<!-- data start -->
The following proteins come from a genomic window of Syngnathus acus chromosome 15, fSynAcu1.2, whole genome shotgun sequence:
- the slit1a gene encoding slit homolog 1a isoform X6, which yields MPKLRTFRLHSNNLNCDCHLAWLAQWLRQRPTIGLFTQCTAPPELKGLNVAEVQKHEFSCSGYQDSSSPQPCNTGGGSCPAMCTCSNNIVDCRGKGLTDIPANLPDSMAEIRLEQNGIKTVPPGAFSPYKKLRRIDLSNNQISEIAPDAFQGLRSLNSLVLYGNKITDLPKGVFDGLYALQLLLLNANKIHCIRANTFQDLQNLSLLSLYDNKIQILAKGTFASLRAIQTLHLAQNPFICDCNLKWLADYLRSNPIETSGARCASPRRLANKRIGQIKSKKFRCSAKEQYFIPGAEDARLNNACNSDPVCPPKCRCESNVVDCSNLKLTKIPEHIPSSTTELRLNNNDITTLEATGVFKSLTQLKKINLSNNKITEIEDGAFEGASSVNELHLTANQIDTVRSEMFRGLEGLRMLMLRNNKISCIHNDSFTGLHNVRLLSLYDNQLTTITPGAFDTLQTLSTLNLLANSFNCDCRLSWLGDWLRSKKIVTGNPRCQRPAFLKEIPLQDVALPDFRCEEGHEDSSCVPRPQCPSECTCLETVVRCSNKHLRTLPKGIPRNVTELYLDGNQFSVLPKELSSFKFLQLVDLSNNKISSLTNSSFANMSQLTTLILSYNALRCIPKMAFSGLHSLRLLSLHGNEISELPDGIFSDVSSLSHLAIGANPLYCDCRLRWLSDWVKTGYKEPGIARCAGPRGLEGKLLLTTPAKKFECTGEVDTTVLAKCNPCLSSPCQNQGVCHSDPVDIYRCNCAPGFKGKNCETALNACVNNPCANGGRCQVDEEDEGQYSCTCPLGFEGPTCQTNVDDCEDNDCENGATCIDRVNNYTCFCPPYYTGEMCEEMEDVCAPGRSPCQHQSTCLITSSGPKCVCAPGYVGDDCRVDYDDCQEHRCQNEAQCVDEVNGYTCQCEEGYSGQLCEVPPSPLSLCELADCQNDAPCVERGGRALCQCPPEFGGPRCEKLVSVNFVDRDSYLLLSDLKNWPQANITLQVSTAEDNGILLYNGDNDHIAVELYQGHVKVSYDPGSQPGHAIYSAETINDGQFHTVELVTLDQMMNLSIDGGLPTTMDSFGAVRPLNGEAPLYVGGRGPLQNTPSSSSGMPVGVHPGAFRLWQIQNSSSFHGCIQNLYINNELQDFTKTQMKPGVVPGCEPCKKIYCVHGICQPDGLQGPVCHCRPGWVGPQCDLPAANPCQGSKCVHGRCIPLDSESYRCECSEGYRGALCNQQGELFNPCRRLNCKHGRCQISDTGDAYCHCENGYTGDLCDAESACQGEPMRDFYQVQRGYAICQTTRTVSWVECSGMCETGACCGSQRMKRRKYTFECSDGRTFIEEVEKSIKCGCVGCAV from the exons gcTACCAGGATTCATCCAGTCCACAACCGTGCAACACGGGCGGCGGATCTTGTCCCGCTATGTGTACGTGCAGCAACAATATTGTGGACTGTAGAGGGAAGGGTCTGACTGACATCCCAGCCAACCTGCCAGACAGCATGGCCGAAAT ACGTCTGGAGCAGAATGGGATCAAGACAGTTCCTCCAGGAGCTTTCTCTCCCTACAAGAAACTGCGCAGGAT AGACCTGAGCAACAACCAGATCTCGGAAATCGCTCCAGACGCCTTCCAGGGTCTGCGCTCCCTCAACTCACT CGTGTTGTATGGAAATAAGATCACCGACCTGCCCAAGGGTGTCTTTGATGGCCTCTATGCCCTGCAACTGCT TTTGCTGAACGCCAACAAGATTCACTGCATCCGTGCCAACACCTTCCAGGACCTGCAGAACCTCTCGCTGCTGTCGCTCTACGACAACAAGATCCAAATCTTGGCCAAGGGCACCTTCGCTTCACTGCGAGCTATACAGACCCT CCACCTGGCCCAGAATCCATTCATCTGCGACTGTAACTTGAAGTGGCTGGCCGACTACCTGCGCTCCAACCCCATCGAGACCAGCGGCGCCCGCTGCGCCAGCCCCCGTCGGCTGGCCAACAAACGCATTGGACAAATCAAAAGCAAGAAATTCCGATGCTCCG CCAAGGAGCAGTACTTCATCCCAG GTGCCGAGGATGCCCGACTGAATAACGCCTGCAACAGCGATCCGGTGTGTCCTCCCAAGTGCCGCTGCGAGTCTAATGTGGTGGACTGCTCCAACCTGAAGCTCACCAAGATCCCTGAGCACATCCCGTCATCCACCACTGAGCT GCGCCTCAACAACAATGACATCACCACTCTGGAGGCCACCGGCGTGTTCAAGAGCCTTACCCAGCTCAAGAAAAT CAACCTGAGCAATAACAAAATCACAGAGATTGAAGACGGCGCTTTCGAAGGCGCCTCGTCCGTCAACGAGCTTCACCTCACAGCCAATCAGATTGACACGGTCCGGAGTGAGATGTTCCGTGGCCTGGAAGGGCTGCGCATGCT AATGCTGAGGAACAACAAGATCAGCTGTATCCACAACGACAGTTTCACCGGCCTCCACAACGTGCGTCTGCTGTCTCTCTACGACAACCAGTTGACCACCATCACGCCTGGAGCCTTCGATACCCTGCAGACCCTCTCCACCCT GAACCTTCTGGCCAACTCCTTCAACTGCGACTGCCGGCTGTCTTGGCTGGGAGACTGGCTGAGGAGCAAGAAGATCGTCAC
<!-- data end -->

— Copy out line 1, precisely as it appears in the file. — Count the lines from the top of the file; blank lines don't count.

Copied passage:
The following proteins come from a genomic window of Syngnathus acus chromosome 15, fSynAcu1.2, whole genome shotgun sequence: